Any ordinary divorce can be difficult enough, but if your spouse is a sociopath, the divorce can turn into a nightmare.
In popular culture, a sociopath is often easily spotted — in real life, however, they often can seem charming to those not in their immediate circle. That can make dealing with their manipulations very frustrating — because most sociopaths are smart enough not to let other people catch them being as conniving and controlling as they really are.
How do you survive? Experts suggest that you do the following:
1. Remember that sociopaths are not really treatable. You cannot convince them they have a problem, and they won’t ever care enough to change their behavior.
2. Recognize that they are not motivated by normal human decency or kindness. You will be able to negotiate best if you learn what their real “currency” is. It may be money, attention, the status of “victim” in your relationship or something equally twisted. However, once you understand what they really want, you can use that to your advantage to get what you really want.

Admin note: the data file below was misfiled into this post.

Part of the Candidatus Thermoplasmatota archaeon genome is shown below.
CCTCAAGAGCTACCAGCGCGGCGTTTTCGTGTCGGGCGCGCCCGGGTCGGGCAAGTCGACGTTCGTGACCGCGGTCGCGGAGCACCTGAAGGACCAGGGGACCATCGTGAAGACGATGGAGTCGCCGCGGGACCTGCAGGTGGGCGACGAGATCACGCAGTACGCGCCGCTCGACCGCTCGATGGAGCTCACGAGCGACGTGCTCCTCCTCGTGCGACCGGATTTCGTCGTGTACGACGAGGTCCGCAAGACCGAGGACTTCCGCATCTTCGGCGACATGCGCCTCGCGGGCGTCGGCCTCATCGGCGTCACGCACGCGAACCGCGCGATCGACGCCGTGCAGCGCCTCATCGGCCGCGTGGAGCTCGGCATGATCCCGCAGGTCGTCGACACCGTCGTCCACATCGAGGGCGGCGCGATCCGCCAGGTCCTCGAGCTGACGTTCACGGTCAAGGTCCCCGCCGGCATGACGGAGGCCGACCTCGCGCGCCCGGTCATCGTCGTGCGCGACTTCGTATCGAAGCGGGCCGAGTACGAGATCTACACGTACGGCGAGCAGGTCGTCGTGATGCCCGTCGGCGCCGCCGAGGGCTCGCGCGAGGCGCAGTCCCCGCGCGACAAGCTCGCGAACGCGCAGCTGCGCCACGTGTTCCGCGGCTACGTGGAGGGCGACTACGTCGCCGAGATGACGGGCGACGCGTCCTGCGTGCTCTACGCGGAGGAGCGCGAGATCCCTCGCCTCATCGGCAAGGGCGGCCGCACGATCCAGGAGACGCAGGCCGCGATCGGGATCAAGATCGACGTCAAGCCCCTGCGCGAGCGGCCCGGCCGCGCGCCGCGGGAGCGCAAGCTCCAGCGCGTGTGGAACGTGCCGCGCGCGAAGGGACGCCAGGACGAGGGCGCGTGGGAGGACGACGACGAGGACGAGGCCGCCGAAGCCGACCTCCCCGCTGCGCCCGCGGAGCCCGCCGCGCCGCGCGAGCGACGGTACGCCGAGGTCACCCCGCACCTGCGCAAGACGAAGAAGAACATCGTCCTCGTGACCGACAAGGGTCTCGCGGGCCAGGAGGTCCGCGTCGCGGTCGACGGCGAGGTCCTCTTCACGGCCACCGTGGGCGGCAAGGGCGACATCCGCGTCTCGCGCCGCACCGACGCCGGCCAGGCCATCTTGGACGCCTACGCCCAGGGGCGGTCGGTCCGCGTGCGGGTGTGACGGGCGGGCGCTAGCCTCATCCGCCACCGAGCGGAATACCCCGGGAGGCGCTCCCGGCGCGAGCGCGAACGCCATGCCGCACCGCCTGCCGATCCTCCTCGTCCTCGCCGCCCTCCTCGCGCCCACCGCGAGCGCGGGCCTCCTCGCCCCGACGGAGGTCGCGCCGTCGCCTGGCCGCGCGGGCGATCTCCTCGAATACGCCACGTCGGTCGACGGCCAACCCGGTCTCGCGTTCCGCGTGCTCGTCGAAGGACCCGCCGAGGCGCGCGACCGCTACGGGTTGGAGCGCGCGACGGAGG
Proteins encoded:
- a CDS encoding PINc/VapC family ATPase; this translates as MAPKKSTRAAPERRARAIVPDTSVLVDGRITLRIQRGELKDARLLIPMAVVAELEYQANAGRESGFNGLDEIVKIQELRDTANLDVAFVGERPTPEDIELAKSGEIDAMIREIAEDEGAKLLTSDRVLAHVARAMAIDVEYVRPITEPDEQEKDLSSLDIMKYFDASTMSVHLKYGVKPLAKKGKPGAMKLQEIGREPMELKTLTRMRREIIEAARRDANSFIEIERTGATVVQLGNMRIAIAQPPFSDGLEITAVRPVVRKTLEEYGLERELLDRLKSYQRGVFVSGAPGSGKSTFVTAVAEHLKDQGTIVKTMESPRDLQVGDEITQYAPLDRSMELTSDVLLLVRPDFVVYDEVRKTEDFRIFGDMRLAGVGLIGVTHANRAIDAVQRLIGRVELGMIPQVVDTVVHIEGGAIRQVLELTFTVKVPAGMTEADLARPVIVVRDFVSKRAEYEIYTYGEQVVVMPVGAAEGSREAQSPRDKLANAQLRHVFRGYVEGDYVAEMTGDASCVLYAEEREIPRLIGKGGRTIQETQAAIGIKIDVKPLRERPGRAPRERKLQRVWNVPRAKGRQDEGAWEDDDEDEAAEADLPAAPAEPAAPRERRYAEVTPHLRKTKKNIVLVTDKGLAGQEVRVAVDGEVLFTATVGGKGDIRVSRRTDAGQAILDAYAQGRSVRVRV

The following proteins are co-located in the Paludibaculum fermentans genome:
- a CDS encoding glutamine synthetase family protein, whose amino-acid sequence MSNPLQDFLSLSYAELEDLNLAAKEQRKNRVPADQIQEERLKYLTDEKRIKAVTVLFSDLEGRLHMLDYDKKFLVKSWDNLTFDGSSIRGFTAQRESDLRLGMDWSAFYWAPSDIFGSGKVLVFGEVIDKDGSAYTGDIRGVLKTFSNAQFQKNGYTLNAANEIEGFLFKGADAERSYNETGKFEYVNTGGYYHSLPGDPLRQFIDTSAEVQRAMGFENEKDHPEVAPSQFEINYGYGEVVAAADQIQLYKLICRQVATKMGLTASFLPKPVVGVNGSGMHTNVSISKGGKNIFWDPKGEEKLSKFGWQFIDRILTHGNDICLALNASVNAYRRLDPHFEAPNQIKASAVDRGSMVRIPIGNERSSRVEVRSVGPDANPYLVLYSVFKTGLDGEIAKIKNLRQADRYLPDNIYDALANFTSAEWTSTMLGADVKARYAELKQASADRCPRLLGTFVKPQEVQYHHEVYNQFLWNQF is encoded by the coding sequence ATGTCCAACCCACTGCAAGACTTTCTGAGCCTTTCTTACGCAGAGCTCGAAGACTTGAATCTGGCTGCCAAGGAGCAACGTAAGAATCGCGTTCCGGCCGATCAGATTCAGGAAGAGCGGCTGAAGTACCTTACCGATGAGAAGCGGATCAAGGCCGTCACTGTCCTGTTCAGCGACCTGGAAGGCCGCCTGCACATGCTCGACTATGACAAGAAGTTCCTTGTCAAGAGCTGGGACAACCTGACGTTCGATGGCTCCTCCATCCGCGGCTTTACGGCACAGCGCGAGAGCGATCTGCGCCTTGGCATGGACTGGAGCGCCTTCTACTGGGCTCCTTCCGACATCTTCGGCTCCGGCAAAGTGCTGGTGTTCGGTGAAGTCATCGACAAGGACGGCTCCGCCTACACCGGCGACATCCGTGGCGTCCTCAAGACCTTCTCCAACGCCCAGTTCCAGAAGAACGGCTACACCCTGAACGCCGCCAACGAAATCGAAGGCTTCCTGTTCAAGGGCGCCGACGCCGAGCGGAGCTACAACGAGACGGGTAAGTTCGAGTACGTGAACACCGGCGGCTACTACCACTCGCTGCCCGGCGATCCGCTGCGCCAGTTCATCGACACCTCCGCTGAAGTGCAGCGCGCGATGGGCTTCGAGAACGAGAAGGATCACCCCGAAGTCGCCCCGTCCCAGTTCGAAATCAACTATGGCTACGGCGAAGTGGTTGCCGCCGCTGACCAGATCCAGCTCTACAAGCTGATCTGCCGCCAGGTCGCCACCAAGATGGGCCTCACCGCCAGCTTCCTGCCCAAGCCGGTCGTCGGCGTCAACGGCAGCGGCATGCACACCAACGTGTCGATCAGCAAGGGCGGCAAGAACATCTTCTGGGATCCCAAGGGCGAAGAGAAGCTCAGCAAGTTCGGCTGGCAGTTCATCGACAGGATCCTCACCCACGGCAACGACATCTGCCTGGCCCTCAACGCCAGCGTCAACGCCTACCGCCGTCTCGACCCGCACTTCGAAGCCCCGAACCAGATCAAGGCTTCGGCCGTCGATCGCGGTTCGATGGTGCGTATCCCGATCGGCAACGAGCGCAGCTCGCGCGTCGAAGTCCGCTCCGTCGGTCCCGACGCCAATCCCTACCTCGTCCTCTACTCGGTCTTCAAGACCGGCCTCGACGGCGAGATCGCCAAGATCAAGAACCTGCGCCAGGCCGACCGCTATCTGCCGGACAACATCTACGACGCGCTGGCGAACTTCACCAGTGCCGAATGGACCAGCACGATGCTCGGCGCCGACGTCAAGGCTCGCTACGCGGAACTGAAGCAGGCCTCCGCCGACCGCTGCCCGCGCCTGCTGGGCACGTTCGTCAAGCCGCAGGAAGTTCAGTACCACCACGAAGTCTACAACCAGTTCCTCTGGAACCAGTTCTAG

3. Expect the sociopath to play the victim and try to manipulate the court into seeing you as a liar, an abuser or even crazy. Don’t play into his or her hands. Smile and speak kindly about your spouse and never make any accusations until your attorney is ready to take them into court with evidence.
4. Keep a record of every exchange you have. Keep a log of all verbal conversations and have a witness listening in if you can. Keep all electronic communication and voice mails. Do not respond to threats, insults or any demands. Refer your spouse to your lawyer if any disagreements come up and make no promises.
5. Above all be patient. A sociopath tends to overplay his or her hand when the target (you) refuses to react. Find a therapist to vent your frustrations, but play it cool and calm both in private and in court with your spouse. Eventually the facade of geniality will crack and the court will see what’s going on.
It’s important that you don’t try to handle a sociopathic spouse on your own — talk to your attorney for more advice. For more information on how our firm can help you and the way that we approach divorce cases, please visit our webpages on the subject.